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Young innovative companies: The new high-growth firms?

  • Czarnitzki, Dirk
  • Delanote, Julie

Young Innovative Companies (YIC) gained increasing attention from governments and scholars due to their expected high innovative performance and growth. Consequently, this study investigates whether Young Innovative Companies, as defined by the EU, grow more than other firms, both in terms of employment and in terms of sales. Using a database of Flemish firms over the years 2001-2008 reveals that these firms do grow significantly more than other firms. In addition, this study shows that YICs can be differentiated from New Technology Based Firms and small young firms in terms of growth, pointing to the importance of combining the individual properties characterizing YICs, that is being young ( 15%). In our estimations, we also take the underlying distribution of the growth variables into account by performing quantile regressions. The results of these quantile regressions reveal that YICs especially grow faster than the other, already fast-growing firms, indicating that they are high performers. In addition, we never find that these companies perform significantly worse than the other firms.

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Paper provided by ZEW - Zentrum für Europäische Wirtschaftsforschung / Center for European Economic Research in its series ZEW Discussion Papers with number 12-030.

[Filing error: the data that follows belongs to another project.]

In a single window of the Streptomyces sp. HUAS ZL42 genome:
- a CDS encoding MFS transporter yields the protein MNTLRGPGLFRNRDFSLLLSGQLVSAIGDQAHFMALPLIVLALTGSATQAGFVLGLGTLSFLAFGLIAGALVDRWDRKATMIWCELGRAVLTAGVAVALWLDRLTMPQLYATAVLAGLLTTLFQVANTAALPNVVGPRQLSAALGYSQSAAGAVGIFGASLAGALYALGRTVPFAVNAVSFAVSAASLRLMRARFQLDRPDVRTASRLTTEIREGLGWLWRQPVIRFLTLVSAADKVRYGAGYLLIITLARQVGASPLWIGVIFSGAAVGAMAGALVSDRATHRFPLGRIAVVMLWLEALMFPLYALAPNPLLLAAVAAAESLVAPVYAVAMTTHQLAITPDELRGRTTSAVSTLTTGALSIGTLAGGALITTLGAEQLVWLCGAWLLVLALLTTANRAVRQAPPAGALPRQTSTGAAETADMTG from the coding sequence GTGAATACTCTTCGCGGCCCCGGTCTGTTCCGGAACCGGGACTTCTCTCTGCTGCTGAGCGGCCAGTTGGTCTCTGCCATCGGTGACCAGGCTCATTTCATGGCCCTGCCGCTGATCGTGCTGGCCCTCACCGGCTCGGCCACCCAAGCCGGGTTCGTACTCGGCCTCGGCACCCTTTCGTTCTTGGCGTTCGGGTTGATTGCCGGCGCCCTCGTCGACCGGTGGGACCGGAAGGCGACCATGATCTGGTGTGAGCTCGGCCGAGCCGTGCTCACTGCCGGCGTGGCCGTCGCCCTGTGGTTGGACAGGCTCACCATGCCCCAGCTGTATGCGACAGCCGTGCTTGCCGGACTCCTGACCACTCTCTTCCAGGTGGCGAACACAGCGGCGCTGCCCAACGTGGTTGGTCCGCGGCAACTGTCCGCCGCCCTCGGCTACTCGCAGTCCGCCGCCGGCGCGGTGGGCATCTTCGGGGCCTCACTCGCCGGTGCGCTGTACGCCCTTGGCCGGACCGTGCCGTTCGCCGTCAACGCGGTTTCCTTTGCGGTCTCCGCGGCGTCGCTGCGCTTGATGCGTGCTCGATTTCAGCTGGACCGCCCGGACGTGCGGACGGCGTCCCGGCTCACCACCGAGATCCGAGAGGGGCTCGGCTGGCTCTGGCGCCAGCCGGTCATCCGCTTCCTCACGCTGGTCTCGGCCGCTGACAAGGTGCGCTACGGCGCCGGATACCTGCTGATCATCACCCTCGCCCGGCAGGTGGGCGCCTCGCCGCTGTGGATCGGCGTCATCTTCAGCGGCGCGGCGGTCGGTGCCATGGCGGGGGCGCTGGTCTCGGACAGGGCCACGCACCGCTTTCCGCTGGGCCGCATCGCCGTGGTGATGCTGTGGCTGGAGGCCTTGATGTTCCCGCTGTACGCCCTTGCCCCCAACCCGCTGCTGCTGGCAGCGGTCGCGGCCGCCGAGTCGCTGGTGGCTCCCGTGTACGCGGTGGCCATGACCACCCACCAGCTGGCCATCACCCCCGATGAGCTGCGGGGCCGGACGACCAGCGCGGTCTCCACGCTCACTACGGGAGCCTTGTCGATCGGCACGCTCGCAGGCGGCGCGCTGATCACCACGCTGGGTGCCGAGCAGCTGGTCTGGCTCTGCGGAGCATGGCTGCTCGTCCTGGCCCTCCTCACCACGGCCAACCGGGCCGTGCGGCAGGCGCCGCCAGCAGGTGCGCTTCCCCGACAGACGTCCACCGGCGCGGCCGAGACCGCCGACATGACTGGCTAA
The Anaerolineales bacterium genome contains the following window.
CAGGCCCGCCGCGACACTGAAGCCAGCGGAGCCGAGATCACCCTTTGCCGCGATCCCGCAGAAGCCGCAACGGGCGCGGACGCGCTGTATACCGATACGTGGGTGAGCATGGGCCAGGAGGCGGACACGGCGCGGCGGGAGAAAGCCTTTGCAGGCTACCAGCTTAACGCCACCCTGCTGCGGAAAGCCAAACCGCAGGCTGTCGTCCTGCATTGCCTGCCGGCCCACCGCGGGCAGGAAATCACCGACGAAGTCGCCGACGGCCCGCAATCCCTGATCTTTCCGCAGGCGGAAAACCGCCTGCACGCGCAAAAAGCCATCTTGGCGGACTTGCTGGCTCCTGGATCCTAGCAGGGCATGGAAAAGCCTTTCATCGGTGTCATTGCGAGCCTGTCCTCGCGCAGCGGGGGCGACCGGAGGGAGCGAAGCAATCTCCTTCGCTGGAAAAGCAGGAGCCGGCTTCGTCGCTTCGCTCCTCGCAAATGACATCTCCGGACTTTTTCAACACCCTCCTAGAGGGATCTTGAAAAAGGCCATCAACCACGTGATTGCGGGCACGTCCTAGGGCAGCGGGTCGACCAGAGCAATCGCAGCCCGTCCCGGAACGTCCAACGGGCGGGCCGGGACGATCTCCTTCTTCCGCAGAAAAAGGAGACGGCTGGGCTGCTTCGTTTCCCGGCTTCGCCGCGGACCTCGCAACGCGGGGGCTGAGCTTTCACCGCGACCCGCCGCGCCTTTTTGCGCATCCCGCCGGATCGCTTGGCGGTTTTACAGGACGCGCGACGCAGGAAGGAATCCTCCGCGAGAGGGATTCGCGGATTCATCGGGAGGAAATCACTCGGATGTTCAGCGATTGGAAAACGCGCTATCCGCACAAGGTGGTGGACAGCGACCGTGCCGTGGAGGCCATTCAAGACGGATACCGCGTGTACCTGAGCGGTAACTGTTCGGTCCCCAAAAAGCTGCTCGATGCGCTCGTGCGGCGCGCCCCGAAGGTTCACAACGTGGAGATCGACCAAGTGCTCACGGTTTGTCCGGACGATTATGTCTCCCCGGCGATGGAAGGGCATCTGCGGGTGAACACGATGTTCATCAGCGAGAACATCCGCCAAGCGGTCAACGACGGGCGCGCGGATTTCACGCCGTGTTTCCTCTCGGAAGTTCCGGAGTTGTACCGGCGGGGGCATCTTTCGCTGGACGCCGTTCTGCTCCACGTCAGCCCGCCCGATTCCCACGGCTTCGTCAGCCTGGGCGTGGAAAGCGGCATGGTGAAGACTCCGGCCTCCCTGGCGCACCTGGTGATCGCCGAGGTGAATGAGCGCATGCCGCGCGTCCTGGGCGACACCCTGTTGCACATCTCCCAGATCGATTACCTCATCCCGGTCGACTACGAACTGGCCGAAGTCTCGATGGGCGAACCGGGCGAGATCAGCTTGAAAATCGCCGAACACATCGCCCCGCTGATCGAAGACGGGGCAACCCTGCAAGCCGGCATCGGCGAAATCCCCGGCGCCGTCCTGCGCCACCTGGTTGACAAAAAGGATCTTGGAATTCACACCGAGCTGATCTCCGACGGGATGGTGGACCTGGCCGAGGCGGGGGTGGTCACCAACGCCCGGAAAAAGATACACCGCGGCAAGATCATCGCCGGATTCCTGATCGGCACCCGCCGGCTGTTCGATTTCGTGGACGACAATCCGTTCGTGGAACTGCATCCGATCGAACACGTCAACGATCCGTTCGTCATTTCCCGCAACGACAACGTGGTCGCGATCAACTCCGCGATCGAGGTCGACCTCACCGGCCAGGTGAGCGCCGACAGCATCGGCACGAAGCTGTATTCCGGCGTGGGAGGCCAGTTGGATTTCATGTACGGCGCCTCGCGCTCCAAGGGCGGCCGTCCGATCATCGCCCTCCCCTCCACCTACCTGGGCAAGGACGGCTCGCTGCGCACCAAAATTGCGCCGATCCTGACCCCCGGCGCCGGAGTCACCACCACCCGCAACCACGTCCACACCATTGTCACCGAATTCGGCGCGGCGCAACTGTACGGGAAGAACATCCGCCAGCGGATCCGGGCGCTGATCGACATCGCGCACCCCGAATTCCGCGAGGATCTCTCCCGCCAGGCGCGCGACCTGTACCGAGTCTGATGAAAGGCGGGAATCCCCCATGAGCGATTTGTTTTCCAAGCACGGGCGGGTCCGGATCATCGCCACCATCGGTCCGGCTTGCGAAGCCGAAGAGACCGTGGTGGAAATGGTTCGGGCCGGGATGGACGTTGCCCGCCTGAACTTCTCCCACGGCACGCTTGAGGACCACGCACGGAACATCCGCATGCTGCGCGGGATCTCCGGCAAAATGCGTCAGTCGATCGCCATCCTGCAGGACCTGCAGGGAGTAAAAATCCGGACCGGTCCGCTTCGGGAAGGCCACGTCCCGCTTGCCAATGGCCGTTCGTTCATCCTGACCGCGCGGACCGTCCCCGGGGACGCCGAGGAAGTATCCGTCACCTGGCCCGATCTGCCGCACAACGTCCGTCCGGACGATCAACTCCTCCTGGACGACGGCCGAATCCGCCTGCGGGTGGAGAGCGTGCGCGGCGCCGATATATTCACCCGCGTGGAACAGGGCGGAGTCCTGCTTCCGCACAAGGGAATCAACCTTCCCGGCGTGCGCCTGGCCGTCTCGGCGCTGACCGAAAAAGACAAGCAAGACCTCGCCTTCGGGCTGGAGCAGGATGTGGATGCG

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Date of creation: 2012
Date of revision:
Handle: RePEc:zbw:zewdip:12030
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  1. Dirk Czarnitzki & Kornelius Kraft, 2007. "Are credit ratings valuable information?," Applied Financial Economics, Taylor & Francis Journals, vol. 17(13), pages 1061-1070.
  2. Licht, Georg & Nerlinger, Eric A., 1997. "New Technology-Based Firms in Germany: A Survey of the Recent Evidence," ZEW Discussion Papers 97-18, ZEW - Zentrum für Europäische Wirtschaftsforschung / Center for European Economic Research.
  3. Schneider, Cedric & Veugelers, Reinhilde, 2008. "On Young Innovative Companies: Why they matter and how (not) to policy support them," Working Papers 04-2008, Copenhagen Business School, Department of Economics.
  4. Roger Koenker & Kevin F. Hallock, 2001. "Quantile Regression," Journal of Economic Perspectives, American Economic Association, vol. 15(4), pages 143-156, Fall.
  5. Harrison, Rupert & Jaumandreu, Jordi & Mairesse, Jacques & Peters, Bettina, 2014. "Does innovation stimulate employment? A firm-level analysis using comparable micro-data from four European countries," International Journal of Industrial Organization, Elsevier, vol. 35(C), pages 29-43.
  6. André van Stel & Roy Thurik & Martin Carree, 2005. "The effect of entrepreneurial activity on national economic growth," Scales Research Reports N200419, EIM Business and Policy Research.
  7. Dachs, Bernhard & Peters, Bettina, 2014. "Innovation, employment growth, and foreign ownership of firms," Research Policy, Elsevier, vol. 43(1), pages 214-232.
  8. Czarnitzki, Dirk & Kraft, Kornelius, 2004. "Innovation indicators and corporate credit ratings: evidence from German firms," Economics Letters, Elsevier, vol. 82(3), pages 377-384, March.
  9. Andrea Vaona & Mario Pianta, 2008. "Firm Size and Innovation in European Manufacturing," Small Business Economics, Springer, vol. 30(3), pages 283-299, March.
  10. Delmar, Frederic & Davidsson, Per & Gartner, William B., 2003. "Arriving at the high-growth firm," Journal of Business Venturing, Elsevier, vol. 18(2), pages 189-216, March.
  11. Dunne, Paul & Hughes, Alan, 1994. "Age, Size, Growth and Survival: UK Companies in the 1980s," Journal of Industrial Economics, Wiley Blackwell, vol. 42(2), pages 115-40, June.
  12. Storey, D. J. & Tether, B. S., 1998. "New technology-based firms in the European union: an introduction," Research Policy, Elsevier, vol. 26(9), pages 933-946, April.
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